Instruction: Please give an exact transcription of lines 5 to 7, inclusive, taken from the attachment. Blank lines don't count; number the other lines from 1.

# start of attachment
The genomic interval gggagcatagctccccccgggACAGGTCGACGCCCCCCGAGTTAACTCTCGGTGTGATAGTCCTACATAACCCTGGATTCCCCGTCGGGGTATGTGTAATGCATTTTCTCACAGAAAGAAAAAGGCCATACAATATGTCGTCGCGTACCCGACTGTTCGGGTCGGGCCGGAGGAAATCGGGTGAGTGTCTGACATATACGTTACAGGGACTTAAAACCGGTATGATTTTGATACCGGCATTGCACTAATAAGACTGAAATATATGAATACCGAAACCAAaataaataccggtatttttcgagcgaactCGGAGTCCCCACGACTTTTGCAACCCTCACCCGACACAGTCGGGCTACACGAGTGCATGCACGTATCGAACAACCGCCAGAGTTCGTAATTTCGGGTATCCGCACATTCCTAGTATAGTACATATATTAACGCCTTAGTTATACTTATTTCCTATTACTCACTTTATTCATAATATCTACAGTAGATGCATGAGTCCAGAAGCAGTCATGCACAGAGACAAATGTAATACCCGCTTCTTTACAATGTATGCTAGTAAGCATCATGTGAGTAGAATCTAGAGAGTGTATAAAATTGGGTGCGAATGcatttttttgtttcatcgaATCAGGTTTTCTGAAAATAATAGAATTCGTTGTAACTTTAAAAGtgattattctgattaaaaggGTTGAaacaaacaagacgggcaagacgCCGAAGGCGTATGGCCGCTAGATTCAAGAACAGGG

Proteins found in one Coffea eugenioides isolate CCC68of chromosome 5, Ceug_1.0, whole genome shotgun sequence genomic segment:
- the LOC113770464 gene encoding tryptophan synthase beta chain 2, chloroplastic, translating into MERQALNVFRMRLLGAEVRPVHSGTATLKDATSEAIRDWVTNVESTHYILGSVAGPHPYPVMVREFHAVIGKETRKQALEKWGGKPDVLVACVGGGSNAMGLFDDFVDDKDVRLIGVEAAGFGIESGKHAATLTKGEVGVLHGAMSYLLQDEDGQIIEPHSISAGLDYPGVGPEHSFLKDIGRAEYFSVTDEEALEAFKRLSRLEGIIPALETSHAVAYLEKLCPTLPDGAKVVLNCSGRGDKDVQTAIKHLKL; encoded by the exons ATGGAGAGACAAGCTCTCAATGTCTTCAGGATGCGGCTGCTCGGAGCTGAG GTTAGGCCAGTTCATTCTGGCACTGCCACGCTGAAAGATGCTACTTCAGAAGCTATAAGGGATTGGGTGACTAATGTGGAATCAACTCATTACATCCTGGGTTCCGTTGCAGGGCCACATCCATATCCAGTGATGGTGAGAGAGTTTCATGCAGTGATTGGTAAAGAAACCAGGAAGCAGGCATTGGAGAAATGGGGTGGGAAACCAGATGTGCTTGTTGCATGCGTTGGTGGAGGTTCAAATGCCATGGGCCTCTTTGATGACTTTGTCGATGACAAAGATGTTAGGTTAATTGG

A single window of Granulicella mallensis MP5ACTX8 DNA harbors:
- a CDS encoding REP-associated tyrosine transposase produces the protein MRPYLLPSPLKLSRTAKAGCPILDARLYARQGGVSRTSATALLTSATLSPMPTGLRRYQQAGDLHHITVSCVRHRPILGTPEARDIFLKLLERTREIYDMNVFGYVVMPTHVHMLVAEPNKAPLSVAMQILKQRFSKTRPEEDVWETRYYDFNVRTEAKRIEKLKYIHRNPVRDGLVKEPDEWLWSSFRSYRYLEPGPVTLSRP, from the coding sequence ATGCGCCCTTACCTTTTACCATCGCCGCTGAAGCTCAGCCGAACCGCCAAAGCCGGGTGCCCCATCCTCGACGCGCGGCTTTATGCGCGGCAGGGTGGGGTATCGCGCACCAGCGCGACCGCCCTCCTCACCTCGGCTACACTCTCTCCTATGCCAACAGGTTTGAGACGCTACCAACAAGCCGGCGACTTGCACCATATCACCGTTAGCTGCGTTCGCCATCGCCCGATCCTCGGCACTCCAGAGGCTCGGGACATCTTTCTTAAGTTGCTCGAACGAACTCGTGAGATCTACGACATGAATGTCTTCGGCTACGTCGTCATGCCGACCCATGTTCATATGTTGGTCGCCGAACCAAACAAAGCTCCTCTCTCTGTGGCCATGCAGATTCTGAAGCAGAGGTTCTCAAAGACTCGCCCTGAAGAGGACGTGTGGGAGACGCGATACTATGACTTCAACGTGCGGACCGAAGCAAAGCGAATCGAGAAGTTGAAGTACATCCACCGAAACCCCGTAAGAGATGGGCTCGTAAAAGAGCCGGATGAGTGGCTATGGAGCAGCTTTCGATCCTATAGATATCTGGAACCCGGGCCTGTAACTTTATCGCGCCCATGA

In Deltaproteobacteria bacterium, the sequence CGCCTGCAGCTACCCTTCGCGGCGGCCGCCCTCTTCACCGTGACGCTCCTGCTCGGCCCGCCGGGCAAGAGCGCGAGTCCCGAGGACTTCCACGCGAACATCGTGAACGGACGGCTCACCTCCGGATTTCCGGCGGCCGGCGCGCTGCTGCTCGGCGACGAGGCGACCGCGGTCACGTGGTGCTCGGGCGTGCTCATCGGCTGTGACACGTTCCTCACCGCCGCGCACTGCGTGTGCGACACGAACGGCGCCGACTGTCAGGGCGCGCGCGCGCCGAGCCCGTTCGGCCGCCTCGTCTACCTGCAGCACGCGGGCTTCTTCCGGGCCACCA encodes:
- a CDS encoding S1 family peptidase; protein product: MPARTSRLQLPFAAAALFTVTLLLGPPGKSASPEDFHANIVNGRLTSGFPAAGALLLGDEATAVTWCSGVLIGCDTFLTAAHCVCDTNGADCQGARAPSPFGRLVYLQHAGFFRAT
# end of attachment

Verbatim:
- a CDS encoding REP-associated tyrosine transposase produces the protein MRPYLLPSPLKLSRTAKAGCPILDARLYARQGGVSRTSATALLTSATLSPMPTGLRRYQQAGDLHHITVSCVRHRPILGTPEARDIFLKLLERTREIYDMNVFGYVVMPTHVHMLVAEPNKAPLSVAMQILKQRFSKTRPEEDVWETRYYDFNVRTEAKRIEKLKYIHRNPVRDGLVKEPDEWLWSSFRSYRYLEPGPVTLSRP, from the coding sequence ATGCGCCCTTACCTTTTACCATCGCCGCTGAAGCTCAGCCGAACCGCCAAAGCCGGGTGCCCCATCCTCGACGCGCGGCTTTATGCGCGGCAGGGTGGGGTATCGCGCACCAGCGCGACCGCCCTCCTCACCTCGGCTACACTCTCTCCTATGCCAACAGGTTTGAGACGCTACCAACAAGCCGGCGACTTGCACCATATCACCGTTAGCTGCGTTCGCCATCGCCCGATCCTCGGCACTCCAGAGGCTCGGGACATCTTTCTTAAGTTGCTCGAACGAACTCGTGAGATCTACGACATGAATGTCTTCGGCTACGTCGTCATGCCGACCCATGTTCATATGTTGGTCGCCGAACCAAACAAAGCTCCTCTCTCTGTGGCCATGCAGATTCTGAAGCAGAGGTTCTCAAAGACTCGCCCTGAAGAGGACGTGTGGGAGACGCGATACTATGACTTCAACGTGCGGACCGAAGCAAAGCGAATCGAGAAGTTGAAGTACATCCACCGAAACCCCGTAAGAGATGGGCTCGTAAAAGAGCCGGATGAGTGGCTATGGAGCAGCTTTCGATCCTATAGATATCTGGAACCCGGGCCTGTAACTTTATCGCGCCCATGA

In Deltaproteobacteria bacterium, the sequence CGCCTGCAGCTACCCTTCGCGGCGGCCGCCCTCTTCACCGTGACGCTCCTGCTCGGCCCGCCGGGCAAGAGCGCGAGTCCCGAGGACTTCCACGCGAACATCGTGAACGGACGGCTCACCTCCGGATTTCCGGCGGCCGGCGCGCTGCTGCTCGGCGACGAGGCGACCGCGGTCACGTGGTGCTCGGGCGTGCTCATCGGCTGTGACACGTTCCTCACCGCCGCGCACTGCGTGTGCGACACGAACGGCGCCGACTGTCAGGGCGCGCGCGCGCCGAGCCCGTTCGGCCGCCTCGTCTACCTGCAGCACGCGGGCTTCTTCCGGGCCACCA encodes:
- a CDS encoding S1 family peptidase; protein product: MPARTSRLQLPFAAAALFTVTLLLGPPGKSASPEDFHANIVNGRLTSGFPAAGALLLGDEATAVTWCSGVLIGCDTFLTAAHCVCDTNGADCQGARAPSPFGRLVYLQHAGFFRAT